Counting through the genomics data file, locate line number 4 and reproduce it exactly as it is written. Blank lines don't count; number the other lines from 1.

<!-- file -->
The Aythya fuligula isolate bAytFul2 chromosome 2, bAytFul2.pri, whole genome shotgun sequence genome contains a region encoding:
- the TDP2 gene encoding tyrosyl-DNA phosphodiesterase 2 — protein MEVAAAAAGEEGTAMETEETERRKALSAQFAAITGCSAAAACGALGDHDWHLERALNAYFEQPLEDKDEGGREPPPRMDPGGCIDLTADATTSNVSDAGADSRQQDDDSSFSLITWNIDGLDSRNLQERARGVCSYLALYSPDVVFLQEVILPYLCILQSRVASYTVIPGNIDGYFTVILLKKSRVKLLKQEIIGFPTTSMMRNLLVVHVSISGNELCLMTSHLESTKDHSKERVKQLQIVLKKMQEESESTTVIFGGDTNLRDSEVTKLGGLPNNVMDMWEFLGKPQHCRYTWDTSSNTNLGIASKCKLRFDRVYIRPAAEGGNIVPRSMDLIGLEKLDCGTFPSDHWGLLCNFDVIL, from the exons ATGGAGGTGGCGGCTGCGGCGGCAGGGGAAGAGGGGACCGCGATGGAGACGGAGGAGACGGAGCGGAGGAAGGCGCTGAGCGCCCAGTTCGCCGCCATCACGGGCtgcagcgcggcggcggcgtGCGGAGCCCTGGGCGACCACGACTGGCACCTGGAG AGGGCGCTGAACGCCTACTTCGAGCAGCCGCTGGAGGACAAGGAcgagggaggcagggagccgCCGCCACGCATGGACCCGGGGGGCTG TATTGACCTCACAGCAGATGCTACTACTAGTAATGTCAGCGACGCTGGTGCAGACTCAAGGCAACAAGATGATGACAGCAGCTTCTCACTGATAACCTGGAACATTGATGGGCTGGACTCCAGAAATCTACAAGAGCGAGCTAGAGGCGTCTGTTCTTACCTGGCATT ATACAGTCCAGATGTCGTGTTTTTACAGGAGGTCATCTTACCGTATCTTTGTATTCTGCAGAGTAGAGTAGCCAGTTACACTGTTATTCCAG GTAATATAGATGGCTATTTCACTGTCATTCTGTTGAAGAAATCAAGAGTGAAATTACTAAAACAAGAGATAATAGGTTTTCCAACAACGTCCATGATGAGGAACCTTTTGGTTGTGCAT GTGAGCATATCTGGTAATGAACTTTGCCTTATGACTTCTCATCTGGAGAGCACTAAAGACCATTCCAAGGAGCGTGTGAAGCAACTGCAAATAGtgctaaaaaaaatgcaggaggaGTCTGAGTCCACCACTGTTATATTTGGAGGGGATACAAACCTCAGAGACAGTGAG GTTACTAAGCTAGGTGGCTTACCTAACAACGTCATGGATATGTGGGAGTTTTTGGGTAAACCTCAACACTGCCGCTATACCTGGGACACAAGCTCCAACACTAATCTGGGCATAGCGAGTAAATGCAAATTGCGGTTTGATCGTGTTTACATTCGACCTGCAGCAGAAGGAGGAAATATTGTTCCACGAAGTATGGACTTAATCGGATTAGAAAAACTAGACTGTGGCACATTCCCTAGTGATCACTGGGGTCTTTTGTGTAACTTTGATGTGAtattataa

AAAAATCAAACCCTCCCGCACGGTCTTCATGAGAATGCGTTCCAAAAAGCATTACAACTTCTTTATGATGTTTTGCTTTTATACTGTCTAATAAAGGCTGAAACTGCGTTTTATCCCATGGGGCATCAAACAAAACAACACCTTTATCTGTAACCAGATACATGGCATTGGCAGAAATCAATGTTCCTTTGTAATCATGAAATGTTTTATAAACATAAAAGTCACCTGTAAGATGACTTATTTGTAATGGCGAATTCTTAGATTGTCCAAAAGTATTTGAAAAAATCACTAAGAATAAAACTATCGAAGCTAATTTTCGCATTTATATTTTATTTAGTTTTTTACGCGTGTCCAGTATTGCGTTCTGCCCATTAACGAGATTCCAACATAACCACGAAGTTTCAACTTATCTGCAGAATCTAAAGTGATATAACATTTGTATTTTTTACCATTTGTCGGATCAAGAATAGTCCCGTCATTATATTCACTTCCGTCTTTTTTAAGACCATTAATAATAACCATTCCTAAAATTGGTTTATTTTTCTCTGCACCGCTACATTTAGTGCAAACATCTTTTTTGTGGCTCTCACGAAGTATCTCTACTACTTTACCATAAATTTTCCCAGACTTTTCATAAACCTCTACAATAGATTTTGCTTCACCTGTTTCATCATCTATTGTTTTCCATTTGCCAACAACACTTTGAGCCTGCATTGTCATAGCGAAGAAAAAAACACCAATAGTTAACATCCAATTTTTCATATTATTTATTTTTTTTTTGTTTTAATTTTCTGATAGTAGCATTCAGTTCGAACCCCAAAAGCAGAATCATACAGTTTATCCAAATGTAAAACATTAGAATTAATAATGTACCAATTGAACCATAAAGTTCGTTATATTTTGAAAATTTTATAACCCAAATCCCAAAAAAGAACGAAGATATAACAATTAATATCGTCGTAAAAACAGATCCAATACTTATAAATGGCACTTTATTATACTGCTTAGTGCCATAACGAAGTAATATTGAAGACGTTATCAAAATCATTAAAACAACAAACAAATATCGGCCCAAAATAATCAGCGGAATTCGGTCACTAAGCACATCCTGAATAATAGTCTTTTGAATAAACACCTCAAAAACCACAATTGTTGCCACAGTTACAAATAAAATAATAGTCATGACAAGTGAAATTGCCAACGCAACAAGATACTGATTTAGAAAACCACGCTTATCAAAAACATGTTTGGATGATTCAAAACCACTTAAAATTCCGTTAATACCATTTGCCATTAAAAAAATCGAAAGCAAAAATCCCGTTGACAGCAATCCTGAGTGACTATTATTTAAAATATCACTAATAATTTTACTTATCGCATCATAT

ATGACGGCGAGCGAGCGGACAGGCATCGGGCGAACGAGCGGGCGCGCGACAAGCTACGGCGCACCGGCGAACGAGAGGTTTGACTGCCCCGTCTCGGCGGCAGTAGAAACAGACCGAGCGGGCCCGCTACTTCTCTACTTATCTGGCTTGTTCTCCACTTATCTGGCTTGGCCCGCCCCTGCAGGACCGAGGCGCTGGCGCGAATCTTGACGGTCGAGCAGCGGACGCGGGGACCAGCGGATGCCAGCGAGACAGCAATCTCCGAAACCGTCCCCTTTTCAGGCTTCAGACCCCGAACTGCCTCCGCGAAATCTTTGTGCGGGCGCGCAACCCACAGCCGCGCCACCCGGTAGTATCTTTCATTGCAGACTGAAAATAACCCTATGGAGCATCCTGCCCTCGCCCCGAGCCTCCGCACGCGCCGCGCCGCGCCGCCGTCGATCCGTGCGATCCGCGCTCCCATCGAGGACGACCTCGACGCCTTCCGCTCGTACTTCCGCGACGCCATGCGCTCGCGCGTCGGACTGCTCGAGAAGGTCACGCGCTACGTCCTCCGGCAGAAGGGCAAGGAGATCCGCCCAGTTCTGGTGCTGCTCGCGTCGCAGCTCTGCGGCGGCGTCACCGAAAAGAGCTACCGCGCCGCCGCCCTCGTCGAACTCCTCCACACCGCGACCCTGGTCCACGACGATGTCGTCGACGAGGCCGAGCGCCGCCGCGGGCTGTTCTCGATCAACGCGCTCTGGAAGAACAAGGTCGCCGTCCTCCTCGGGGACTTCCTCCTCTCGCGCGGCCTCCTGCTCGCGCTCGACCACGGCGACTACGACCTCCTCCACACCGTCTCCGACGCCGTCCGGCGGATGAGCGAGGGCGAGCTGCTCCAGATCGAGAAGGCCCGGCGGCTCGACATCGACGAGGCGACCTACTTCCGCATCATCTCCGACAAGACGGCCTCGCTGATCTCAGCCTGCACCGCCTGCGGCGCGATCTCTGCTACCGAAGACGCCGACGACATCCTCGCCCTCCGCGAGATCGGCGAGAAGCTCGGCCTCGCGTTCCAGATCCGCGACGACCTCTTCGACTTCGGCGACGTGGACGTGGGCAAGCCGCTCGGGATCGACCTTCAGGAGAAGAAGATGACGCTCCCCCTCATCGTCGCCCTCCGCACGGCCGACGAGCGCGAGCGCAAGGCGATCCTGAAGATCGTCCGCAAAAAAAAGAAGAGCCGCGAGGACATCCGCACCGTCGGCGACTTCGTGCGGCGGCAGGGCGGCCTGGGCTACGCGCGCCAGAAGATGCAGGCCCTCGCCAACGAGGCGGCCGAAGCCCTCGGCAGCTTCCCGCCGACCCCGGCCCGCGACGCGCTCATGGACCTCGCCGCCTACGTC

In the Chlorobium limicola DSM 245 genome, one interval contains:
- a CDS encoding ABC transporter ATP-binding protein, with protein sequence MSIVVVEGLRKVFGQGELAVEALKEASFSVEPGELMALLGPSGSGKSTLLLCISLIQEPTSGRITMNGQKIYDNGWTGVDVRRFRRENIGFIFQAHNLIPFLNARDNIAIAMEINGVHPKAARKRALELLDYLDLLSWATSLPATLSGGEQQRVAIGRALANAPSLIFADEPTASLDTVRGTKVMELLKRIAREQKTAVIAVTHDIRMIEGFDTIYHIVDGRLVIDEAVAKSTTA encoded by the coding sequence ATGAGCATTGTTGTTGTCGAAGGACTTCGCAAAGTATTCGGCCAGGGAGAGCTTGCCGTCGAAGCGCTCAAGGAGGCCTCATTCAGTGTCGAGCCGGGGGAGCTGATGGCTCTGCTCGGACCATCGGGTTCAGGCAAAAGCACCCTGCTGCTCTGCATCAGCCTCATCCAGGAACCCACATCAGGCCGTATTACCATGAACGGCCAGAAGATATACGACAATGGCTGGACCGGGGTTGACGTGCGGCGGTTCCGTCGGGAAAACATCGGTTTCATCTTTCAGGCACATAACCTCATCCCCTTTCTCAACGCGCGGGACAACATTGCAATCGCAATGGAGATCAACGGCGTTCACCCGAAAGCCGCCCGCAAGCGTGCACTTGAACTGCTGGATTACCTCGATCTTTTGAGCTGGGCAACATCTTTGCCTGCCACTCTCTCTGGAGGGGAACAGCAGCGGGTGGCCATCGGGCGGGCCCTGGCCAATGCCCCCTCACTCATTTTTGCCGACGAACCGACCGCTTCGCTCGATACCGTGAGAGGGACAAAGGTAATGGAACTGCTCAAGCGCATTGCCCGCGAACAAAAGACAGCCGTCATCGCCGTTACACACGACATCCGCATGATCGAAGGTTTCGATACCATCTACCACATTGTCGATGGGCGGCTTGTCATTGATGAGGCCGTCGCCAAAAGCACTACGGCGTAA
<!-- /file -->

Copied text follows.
ATGACGGCGAGCGAGCGGACAGGCATCGGGCGAACGAGCGGGCGCGCGACAAGCTACGGCGCACCGGCGAACGAGAGGTTTGACTGCCCCGTCTCGGCGGCAGTAGAAACAGACCGAGCGGGCCCGCTACTTCTCTACTTATCTGGCTTGTTCTCCACTTATCTGGCTTGGCCCGCCCCTGCAGGACCGAGGCGCTGGCGCGAATCTTGACGGTCGAGCAGCGGACGCGGGGACCAGCGGATGCCAGCGAGACAGCAATCTCCGAAACCGTCCCCTTTTCAGGCTTCAGACCCCGAACTGCCTCCGCGAAATCTTTGTGCGGGCGCGCAACCCACAGCCGCGCCACCCGGTAGTATCTTTCATTGCAGACTGAAAATAACCCTATGGAGCATCCTGCCCTCGCCCCGAGCCTCCGCACGCGCCGCGCCGCGCCGCCGTCGATCCGTGCGATCCGCGCTCCCATCGAGGACGACCTCGACGCCTTCCGCTCGTACTTCCGCGACGCCATGCGCTCGCGCGTCGGACTGCTCGAGAAGGTCACGCGCTACGTCCTCCGGCAGAAGGGCAAGGAGATCCGCCCAGTTCTGGTGCTGCTCGCGTCGCAGCTCTGCGGCGGCGTCACCGAAAAGAGCTACCGCGCCGCCGCCCTCGTCGAACTCCTCCACACCGCGACCCTGGTCCACGACGATGTCGTCGACGAGGCCGAGCGCCGCCGCGGGCTGTTCTCGATCAACGCGCTCTGGAAGAACAAGGTCGCCGTCCTCCTCGGGGACTTCCTCCTCTCGCGCGGCCTCCTGCTCGCGCTCGACCACGGCGACTACGACCTCCTCCACACCGTCTCCGACGCCGTCCGGCGGATGAGCGAGGGCGAGCTGCTCCAGATCGAGAAGGCCCGGCGGCTCGACATCGACGAGGCGACCTACTTCCGCATCATCTCCGACAAGACGGCCTCGCTGATCTCAGCCTGCACCGCCTGCGGCGCGATCTCTGCTACCGAAGACGCCGACGACATCCTCGCCCTCCGCGAGATCGGCGAGAAGCTCGGCCTCGCGTTCCAGATCCGCGACGACCTCTTCGACTTCGGCGACGTGGACGTGGGCAAGCCGCTCGGGATCGACCTTCAGGAGAAGAAGATGACGCTCCCCCTCATCGTCGCCCTCCGCACGGCCGACGAGCGCGAGCGCAAGGCGATCCTGAAGATCGTCCGCAAAAAAAAGAAGAGCCGCGAGGACATCCGCACCGTCGGCGACTTCGTGCGGCGGCAGGGCGGCCTGGGCTACGCGCGCCAGAAGATGCAGGCCCTCGCCAACGAGGCGGCCGAAGCCCTCGGCAGCTTCCCGCCGACCCCGGCCCGCGACGCGCTCATGGACCTCGCCGCCTACGTC